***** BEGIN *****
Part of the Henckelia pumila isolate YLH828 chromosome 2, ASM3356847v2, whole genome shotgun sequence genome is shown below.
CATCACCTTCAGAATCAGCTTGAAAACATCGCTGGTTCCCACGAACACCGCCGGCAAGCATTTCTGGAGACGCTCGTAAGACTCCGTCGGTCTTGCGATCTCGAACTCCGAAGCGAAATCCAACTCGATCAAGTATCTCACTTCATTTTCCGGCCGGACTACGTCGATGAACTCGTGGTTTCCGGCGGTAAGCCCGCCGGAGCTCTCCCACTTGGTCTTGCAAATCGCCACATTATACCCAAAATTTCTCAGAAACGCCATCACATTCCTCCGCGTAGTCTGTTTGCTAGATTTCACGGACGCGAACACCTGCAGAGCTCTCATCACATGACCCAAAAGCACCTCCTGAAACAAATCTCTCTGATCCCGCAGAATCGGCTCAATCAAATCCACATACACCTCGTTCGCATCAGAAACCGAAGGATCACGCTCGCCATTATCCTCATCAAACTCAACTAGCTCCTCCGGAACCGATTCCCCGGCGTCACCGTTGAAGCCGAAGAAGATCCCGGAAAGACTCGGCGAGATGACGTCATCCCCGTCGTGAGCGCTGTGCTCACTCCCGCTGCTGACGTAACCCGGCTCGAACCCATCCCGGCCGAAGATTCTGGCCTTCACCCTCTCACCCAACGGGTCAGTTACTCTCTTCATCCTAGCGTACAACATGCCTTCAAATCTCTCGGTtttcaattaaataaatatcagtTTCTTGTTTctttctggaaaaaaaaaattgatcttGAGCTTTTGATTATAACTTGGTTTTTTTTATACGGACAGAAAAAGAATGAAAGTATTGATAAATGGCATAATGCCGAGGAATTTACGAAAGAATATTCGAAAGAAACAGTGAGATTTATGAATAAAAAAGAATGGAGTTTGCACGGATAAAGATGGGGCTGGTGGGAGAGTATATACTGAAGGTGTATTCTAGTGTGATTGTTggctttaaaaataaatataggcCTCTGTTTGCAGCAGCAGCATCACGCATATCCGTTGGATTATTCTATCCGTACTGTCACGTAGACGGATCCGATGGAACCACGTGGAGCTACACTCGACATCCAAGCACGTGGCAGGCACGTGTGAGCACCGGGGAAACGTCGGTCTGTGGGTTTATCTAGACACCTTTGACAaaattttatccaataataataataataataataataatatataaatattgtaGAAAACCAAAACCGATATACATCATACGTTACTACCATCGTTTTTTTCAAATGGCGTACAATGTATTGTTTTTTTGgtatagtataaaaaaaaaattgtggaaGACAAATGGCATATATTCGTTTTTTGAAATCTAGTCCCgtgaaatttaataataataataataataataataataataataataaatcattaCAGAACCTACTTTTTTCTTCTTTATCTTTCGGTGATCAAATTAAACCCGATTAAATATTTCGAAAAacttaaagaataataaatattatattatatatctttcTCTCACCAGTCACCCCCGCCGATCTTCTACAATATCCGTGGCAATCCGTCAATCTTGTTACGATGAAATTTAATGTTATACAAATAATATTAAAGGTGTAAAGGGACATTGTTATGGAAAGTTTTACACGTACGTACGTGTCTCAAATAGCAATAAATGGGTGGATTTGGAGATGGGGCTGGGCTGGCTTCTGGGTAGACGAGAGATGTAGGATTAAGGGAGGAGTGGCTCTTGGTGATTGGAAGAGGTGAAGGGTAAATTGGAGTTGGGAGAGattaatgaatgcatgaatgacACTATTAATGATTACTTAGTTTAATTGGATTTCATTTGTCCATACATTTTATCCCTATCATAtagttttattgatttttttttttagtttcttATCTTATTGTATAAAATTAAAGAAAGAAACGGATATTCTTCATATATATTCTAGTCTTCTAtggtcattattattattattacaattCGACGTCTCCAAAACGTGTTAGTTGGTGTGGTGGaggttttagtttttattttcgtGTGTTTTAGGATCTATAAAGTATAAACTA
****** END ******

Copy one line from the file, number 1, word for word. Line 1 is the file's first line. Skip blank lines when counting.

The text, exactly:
Part of the Henckelia pumila isolate YLH828 chromosome 2, ASM3356847v2, whole genome shotgun sequence genome is shown below.